Heart Wood Essay, Research Paper Heart Of The Wood The mole reached his porch by late afternoon. The door was neatly built into the hollow of an old tree, with double steps fitted into the thick roots, upon which new fallen leaves lay in all shades of green.
Heart Wood Essay, Research Paper
Heart Of The Wood
The mole reached his porch by late afternoon. The door was neatly built into the hollow of an old tree, with double steps fitted into the thick roots, upon which new fallen leaves lay in all shades of green.
He swept them away with his foot and turned the key. The entrance hall was round and wide, rising twenty feet to a second hollow. Warm sunlight shone through this window, dusky rays of soft gold. For a moment he saw her there, gliding in, downy wings of purest white.
He sighed and turned to a wide stairwell, spiraling into the earth. Down he stepped, down and round, lighting lamps with a taper as he went. Flame by flame the underground mansion slowly emerged from the darkness, a work no mole before had ever dreamed of, let alone built.
First, a vast open space, miles of emptiness all around, neither wall nor root breaking the breathtaking expanse: the sky underground. Then the peaks of stone mountains, gray and black rock catching gold lamplight. Then the roof of a strange and beautiful wood, then the wood itself, hundreds of trees sculpted out of earth, down to the last detail of individual leaves. Then a lake, spanned by a bridge, into which an underground river sang. Then a score of tunnels, each scarcely begun but wonderfully planned, aimed at all points of the compass. Above four of the archways words of destination were cut: Canyon, Mountain, Vale, Ocean.
Down and round he went, lighting lamps. He paused often, gazing, sighing, reminiscing.
He touched the taper to a stone lamp at the foot of the bridge and started across. Halfway, a soft splash drew him to the rail. Peering over, he saw streaks of silver gliding just beneath the smooth surface.
“Were there fish before?” he asked his reflection, who shrugged. “Welcome all the same. Bring your friends. Raise your families. No fish eaters here.”
He crossed and entered the wood. “Fish in the lake. Perhaps I’ll find sparrows in the trees.”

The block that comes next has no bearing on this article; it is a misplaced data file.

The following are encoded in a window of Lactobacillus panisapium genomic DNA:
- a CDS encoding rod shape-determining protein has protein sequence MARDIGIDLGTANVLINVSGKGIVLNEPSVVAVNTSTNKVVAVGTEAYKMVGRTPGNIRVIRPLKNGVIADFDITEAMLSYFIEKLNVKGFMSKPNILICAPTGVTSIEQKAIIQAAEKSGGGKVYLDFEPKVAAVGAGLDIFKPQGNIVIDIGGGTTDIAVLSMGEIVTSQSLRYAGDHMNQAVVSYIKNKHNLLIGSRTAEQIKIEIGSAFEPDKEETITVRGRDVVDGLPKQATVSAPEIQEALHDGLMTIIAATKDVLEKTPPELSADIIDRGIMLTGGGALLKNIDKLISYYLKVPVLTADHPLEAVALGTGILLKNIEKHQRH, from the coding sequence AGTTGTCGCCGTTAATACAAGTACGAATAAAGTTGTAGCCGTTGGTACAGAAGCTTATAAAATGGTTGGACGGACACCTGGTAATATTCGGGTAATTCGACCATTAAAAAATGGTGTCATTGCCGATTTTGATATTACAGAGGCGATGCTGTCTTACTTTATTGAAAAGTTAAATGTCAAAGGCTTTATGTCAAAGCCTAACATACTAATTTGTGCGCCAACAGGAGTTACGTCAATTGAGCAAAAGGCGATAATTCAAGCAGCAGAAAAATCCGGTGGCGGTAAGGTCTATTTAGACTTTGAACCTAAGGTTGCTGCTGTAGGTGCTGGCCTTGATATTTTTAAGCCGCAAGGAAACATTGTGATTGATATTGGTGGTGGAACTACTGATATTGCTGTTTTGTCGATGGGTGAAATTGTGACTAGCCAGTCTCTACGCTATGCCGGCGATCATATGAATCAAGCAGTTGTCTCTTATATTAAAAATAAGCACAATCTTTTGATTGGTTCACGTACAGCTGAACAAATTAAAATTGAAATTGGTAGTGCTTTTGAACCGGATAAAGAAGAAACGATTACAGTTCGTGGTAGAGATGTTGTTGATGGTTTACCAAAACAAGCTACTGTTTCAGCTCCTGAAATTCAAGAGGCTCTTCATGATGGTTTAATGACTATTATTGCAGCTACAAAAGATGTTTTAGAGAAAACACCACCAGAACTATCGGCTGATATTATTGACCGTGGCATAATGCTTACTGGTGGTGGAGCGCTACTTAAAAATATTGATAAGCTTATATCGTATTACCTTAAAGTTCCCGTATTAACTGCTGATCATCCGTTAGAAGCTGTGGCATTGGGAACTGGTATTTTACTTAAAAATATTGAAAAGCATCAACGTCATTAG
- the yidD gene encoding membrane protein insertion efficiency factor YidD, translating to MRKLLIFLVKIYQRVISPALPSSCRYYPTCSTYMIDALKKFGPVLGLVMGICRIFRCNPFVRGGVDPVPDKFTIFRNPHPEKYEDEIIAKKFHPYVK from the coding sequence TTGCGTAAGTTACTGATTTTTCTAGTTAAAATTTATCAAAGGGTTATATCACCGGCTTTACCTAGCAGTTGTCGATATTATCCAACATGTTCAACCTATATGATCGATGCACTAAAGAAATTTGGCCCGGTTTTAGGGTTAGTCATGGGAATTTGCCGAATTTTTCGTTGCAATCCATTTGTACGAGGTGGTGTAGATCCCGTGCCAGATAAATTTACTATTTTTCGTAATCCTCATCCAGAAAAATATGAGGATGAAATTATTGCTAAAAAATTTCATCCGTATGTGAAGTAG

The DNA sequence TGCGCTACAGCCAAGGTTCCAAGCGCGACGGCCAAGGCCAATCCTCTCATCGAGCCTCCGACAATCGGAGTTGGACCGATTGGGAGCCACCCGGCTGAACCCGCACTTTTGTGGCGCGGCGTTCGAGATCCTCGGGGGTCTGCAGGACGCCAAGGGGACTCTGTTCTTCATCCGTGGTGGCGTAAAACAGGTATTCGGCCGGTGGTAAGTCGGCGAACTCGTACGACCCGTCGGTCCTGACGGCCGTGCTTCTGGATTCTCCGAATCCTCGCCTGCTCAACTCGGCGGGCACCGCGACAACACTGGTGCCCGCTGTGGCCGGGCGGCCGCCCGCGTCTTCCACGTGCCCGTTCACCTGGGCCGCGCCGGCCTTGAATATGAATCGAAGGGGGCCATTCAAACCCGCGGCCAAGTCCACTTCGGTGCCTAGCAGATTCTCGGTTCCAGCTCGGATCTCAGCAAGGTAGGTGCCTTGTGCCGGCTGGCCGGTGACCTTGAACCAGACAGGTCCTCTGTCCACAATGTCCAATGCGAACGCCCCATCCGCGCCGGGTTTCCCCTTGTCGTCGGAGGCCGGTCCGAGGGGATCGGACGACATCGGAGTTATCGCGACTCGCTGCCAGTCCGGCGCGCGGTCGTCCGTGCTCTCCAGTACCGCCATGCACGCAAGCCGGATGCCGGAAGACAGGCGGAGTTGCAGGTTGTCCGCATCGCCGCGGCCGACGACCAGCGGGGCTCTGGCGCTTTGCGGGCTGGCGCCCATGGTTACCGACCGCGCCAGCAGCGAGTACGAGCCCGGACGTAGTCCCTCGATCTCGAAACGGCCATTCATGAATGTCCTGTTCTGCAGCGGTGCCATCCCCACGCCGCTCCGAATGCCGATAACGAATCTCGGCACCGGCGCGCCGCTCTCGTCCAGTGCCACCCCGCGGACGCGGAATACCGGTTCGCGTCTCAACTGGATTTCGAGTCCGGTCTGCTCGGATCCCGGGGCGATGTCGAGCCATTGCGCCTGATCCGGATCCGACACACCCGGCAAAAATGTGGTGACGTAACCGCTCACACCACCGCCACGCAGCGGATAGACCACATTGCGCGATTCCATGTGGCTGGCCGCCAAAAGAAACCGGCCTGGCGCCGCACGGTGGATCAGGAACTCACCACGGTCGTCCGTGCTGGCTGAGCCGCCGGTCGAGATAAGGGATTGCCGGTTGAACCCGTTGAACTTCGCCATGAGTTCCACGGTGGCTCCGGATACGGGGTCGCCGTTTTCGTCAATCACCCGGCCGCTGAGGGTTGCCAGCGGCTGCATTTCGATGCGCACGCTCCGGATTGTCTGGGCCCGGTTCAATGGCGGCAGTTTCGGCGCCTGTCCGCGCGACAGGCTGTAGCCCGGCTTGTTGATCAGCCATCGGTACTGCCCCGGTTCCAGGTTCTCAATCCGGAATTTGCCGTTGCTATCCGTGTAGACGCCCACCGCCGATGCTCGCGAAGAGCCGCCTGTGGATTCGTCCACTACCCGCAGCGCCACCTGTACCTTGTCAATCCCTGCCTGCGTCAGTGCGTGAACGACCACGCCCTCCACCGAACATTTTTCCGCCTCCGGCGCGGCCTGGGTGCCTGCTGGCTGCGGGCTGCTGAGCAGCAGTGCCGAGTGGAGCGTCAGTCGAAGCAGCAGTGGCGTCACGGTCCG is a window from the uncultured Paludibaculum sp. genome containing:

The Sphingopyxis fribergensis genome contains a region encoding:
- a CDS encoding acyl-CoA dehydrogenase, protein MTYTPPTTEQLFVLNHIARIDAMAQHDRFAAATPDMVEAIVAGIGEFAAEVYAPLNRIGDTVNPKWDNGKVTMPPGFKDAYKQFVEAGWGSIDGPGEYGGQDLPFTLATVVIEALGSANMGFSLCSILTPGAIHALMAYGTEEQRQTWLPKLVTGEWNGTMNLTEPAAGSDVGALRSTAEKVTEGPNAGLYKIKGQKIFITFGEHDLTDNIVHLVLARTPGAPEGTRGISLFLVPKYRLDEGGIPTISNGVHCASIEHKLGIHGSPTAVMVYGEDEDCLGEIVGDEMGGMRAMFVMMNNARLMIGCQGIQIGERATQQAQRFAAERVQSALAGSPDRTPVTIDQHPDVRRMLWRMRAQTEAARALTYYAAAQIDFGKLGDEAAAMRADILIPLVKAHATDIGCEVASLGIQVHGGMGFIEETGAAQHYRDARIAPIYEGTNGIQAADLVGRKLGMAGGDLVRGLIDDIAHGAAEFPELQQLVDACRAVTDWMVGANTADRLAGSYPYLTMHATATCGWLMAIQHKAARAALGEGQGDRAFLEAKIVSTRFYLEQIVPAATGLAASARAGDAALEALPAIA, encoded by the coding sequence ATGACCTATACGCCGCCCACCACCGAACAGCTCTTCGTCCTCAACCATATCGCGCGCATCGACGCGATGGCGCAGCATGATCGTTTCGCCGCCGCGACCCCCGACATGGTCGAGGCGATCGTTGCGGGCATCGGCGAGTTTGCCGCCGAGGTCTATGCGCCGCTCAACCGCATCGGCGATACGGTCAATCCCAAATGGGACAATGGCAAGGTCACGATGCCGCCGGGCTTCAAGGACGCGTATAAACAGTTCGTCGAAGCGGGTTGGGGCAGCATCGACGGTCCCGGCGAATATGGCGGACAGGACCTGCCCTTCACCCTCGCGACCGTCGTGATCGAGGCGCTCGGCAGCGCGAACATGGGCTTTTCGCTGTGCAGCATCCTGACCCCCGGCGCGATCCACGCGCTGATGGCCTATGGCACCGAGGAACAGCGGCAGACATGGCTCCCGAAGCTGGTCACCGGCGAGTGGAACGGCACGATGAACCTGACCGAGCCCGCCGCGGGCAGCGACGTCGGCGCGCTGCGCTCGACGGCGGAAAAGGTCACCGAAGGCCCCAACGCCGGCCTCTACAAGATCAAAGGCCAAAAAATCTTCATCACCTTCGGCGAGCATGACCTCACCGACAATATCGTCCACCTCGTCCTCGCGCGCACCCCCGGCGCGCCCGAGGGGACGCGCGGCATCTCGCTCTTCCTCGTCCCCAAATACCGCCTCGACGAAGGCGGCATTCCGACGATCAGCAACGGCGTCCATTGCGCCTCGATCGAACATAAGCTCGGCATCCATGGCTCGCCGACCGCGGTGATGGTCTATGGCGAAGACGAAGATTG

But the wood was silent and empty. He lit every hanging lamp until the earth trees glowed with ruddy light, then made his way to the heart of grove.
He came to a small clearing set with table and twin chairs. Upon the table, parchment scrolls lay partly unfurled, revealing maps and diagrams and plans. He sat, shoulders hunched, hands tapping at the scrolls. “To think I once kept in a den with room enough only to turn around; dreamt of nothing higher than a soft root or branch of berry; lived only to eat, sleep and forage, each day an echo of the day before. And I was happy.”
He lifted wistful eyes to a thousand leaves that had never felt the wind. “How changed I am, and what made me happy then would break my heart now. Well, there’s no going back, that’s certain. Our feet are put on the way they are for a reason.” He sighed sadly. “But how can I reach the horizon without her?”
He sat in silence, cradling his head in his hands. “Too new at dreams, and the dreams too new and too many. My poor pate is cracking. I cannot hold the old pot together, nor can I pour the dreams into my hands for building. Without her belief, I am a heretic to myself; without her fire, I cannot be made. I will shrink down to my true size and look back on these heights as a dream that never happened.”
At that thought, his jaw tightened, his eyes misted. He swept all parchments from the table and ran from the wood.
Breathless, he stood mid-bridge, palms flat on the cool stone, gazing at his reflection in the dark water. His image, occasionally obscured by a passing fish, stared back. Neither approved of the other; both shook their heads.
“Coward!” they accused one another. “Will you shrink down to your old size? Become a sleeper in a dank den? Forget that there are oceans in the world? Shrug in the very eyes of love?”
A fin cut the surface and his image soundlessly shattered into soft fragments.
“There you are,” he said darkly. “As easily broken as water. You are too timid for such brave dreams. What does one such as you have to do with white winged love and moonlit nights and midnight winds and faraway seas?”
His reflection steadied, gazed into his eyes and answered, “Nothing.”
That night he dreamt of the white owl, flying within a dark net, sorrow bright in golden eyes. He reached to untangle her soft wings: a great hill rose between them. He went to climb the hill: a wide lake opened at his feet. He started to walk round the shore: a swift river cut him off. He tried to cross the river: a field pushed him away until he stood with his back to the wood. In his hands he held his embers of courage. Knowing now what lay ahead, they faded and died. Seasons turned, years gathered, and still he waited, holding ashes. Then, on a winter evening when the moon was full, she came from over the horizon, gliding across new fallen snow. Untouched by wind, pierced by moonlight, she floated through his trembling arms, a sister to the spirits and shades.
He woke with wide eyes and fevered brow. That very night he dimmed every lamp, leaving only one halo of gold in the heart of the wood.
And there, on the stone table, lay a message written on new parchment: “Gone in search of you, come what may.”
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